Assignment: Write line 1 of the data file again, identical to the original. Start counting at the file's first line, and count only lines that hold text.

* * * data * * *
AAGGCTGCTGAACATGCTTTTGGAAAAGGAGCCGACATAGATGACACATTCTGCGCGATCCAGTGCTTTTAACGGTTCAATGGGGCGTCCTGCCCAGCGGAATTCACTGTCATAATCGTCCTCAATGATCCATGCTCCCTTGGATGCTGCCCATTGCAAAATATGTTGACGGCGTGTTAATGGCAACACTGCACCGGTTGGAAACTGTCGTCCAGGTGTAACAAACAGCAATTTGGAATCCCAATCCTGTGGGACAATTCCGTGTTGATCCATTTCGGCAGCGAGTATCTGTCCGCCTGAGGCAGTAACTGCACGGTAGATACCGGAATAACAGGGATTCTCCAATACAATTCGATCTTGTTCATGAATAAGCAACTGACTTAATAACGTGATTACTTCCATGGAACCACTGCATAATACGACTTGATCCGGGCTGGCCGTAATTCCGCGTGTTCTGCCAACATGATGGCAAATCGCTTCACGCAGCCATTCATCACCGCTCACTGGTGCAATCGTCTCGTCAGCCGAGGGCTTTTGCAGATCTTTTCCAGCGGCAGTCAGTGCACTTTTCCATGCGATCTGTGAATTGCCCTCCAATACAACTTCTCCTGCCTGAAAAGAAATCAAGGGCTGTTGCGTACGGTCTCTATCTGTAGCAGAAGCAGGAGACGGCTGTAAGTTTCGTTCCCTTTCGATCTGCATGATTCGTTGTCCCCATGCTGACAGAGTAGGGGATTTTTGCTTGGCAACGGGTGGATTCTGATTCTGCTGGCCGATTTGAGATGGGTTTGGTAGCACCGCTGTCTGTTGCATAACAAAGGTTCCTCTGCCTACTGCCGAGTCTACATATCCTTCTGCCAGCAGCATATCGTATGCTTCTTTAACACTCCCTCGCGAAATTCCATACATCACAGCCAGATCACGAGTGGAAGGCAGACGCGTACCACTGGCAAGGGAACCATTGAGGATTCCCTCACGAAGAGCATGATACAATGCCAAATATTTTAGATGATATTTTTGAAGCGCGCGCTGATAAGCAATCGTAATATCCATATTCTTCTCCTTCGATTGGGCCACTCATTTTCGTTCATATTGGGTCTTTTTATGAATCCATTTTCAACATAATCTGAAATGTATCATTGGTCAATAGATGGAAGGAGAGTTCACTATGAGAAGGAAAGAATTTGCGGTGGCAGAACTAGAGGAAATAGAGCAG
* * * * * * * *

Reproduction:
AAGGCTGCTGAACATGCTTTTGGAAAAGGAGCCGACATAGATGACACATTCTGCGCGATCCAGTGCTTTTAACGGTTCAATGGGGCGTCCTGCCCAGCGGAATTCACTGTCATAATCGTCCTCAATGATCCATGCTCCCTTGGATGCTGCCCATTGCAAAATATGTTGACGGCGTGTTAATGGCAACACTGCACCGGTTGGAAACTGTCGTCCAGGTGTAACAAACAGCAATTTGGAATCCCAATCCTGTGGGACAATTCCGTGTTGATCCATTTCGGCAGCGAGTATCTGTCCGCCTGAGGCAGTAACTGCACGGTAGATACCGGAATAACAGGGATTCTCCAATACAATTCGATCTTGTTCATGAATAAGCAACTGACTTAATAACGTGATTACTTCCATGGAACCACTGCATAATACGACTTGATCCGGGCTGGCCGTAATTCCGCGTGTTCTGCCAACATGATGGCAAATCGCTTCACGCAGCCATTCATCACCGCTCACTGGTGCAATCGTCTCGTCAGCCGAGGGCTTTTGCAGATCTTTTCCAGCGGCAGTCAGTGCACTTTTCCATGCGATCTGTGAATTGCCCTCCAATACAACTTCTCCTGCCTGAAAAGAAATCAAGGGCTGTTGCGTACGGTCTCTATCTGTAGCAGAAGCAGGAGACGGCTGTAAGTTTCGTTCCCTTTCGATCTGCATGATTCGTTGTCCCCATGCTGACAGAGTAGGGGATTTTTGCTTGGCAACGGGTGGATTCTGATTCTGCTGGCCGATTTGAGATGGGTTTGGTAGCACCGCTGTCTGTTGCATAACAAAGGTTCCTCTGCCTACTGCCGAGTCTACATATCCTTCTGCCAGCAGCATATCGTATGCTTCTTTAACACTCCCTCGCGAAATTCCATACATCACAGCCAGATCACGAGTGGAAGGCAGACGCGTACCACTGGCAAGGGAACCATTGAGGATTCCCTCACGAAGAGCATGATACAATGCCAAATATTTTAGATGATATTTTTGAAGCGCGCGCTGATAAGCAATCGTAATATCCATATTCTTCTCCTTCGATTGGGCCACTCATTTTCGTTCATATTGGGTCTTTTTATGAATCCATTTTCAACATAATCTGAAATGTATCATTGGTCAATAGATGGAAGGAGAGTTCACTATGAGAAGGAAAGAATTTGCGGTGGCAGAACTAGAGGAAATAGAGCAG